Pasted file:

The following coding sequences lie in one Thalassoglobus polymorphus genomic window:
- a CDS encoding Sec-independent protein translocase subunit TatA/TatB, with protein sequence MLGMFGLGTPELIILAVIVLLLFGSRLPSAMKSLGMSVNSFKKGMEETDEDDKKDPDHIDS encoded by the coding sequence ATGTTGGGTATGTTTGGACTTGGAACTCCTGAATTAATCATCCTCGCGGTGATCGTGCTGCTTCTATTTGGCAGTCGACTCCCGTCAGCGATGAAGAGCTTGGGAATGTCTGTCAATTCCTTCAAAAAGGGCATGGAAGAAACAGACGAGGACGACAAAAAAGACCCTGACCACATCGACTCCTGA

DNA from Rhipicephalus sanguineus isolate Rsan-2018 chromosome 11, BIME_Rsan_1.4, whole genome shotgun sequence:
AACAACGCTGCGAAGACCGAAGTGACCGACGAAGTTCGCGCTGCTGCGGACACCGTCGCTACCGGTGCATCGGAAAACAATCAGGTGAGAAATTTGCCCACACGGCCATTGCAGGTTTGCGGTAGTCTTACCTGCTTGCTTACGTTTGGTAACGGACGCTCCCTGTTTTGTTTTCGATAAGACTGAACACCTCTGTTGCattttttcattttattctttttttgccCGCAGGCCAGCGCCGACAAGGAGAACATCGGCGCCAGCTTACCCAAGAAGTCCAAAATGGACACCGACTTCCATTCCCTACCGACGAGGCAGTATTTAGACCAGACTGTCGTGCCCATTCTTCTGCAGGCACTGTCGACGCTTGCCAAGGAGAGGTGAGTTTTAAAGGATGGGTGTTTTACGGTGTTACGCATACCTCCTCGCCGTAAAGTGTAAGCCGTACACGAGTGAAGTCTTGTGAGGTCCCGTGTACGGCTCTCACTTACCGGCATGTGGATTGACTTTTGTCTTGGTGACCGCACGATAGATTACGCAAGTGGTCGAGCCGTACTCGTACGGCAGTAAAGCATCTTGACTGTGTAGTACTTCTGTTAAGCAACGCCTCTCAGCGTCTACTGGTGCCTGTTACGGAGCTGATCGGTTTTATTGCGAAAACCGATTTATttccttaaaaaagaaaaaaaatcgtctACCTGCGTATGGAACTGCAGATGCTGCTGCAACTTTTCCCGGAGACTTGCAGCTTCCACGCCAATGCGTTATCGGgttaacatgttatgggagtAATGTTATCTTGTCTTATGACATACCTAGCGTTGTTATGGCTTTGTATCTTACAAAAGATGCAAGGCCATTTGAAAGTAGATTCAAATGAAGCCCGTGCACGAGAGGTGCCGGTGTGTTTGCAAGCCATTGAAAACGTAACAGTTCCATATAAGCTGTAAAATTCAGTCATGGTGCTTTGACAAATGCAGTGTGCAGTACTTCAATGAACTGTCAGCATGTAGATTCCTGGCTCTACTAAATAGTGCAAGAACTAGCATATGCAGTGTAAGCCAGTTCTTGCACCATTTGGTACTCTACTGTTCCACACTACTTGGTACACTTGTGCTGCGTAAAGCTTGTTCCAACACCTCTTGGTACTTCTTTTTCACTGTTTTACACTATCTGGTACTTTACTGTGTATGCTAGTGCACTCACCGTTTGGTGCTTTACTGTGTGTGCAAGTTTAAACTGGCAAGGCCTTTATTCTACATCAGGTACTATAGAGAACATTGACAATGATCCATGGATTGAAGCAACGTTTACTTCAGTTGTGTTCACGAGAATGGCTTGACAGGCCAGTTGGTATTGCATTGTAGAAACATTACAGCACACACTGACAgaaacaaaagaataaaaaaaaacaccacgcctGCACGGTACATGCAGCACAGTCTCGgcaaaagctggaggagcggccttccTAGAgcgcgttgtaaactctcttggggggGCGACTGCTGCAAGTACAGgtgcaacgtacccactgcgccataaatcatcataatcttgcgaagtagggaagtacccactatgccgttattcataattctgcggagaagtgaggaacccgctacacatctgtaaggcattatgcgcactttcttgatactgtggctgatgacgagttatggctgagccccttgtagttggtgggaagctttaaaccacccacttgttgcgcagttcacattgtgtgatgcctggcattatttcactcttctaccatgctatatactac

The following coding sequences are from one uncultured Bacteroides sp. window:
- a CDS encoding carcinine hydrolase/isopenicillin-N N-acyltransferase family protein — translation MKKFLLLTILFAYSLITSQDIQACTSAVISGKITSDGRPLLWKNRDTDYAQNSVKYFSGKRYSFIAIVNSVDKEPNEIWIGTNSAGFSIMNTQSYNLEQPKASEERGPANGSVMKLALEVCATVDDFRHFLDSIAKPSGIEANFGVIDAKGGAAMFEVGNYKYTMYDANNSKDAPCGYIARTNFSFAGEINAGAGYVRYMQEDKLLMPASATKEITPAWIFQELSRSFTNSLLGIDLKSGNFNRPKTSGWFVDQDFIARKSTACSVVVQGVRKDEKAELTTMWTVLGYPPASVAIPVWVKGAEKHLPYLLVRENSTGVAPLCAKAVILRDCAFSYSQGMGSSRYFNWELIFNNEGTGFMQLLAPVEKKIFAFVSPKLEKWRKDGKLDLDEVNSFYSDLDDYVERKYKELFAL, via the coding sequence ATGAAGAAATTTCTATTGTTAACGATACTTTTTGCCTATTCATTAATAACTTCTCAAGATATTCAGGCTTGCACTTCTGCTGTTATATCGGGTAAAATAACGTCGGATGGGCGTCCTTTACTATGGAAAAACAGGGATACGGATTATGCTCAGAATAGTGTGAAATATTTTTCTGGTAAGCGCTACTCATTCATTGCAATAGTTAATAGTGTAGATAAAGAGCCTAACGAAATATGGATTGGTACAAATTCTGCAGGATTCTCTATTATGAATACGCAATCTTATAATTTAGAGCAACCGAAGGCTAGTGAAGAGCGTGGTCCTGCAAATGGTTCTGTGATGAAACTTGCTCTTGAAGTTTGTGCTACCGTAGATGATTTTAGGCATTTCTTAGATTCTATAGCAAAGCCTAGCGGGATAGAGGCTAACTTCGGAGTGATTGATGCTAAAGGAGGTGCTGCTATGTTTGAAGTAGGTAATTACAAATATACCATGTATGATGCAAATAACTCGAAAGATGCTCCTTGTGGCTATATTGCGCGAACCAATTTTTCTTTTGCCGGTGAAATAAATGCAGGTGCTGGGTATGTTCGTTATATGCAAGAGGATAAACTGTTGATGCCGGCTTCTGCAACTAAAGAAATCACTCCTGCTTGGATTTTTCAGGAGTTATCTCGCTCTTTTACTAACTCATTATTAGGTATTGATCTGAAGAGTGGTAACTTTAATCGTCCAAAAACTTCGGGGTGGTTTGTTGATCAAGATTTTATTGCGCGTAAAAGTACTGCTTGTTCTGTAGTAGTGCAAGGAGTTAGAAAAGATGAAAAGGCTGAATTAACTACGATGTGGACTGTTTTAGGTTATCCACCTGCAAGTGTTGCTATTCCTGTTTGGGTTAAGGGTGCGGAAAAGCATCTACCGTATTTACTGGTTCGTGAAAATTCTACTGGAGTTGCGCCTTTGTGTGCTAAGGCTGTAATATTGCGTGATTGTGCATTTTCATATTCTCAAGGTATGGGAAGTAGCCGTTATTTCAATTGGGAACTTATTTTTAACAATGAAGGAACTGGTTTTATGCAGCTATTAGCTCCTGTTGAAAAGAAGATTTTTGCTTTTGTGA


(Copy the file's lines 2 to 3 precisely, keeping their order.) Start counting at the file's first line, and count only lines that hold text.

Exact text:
- a CDS encoding Sec-independent protein translocase subunit TatA/TatB, with protein sequence MLGMFGLGTPELIILAVIVLLLFGSRLPSAMKSLGMSVNSFKKGMEETDEDDKKDPDHIDS encoded by the coding sequence ATGTTGGGTATGTTTGGACTTGGAACTCCTGAATTAATCATCCTCGCGGTGATCGTGCTGCTTCTATTTGGCAGTCGACTCCCGTCAGCGATGAAGAGCTTGGGAATGTCTGTCAATTCCTTCAAAAAGGGCATGGAAGAAACAGACGAGGACGACAAAAAAGACCCTGACCACATCGACTCCTGA

DNA from Rhipicephalus sanguineus isolate Rsan-2018 chromosome 11, BIME_Rsan_1.4, whole genome shotgun sequence: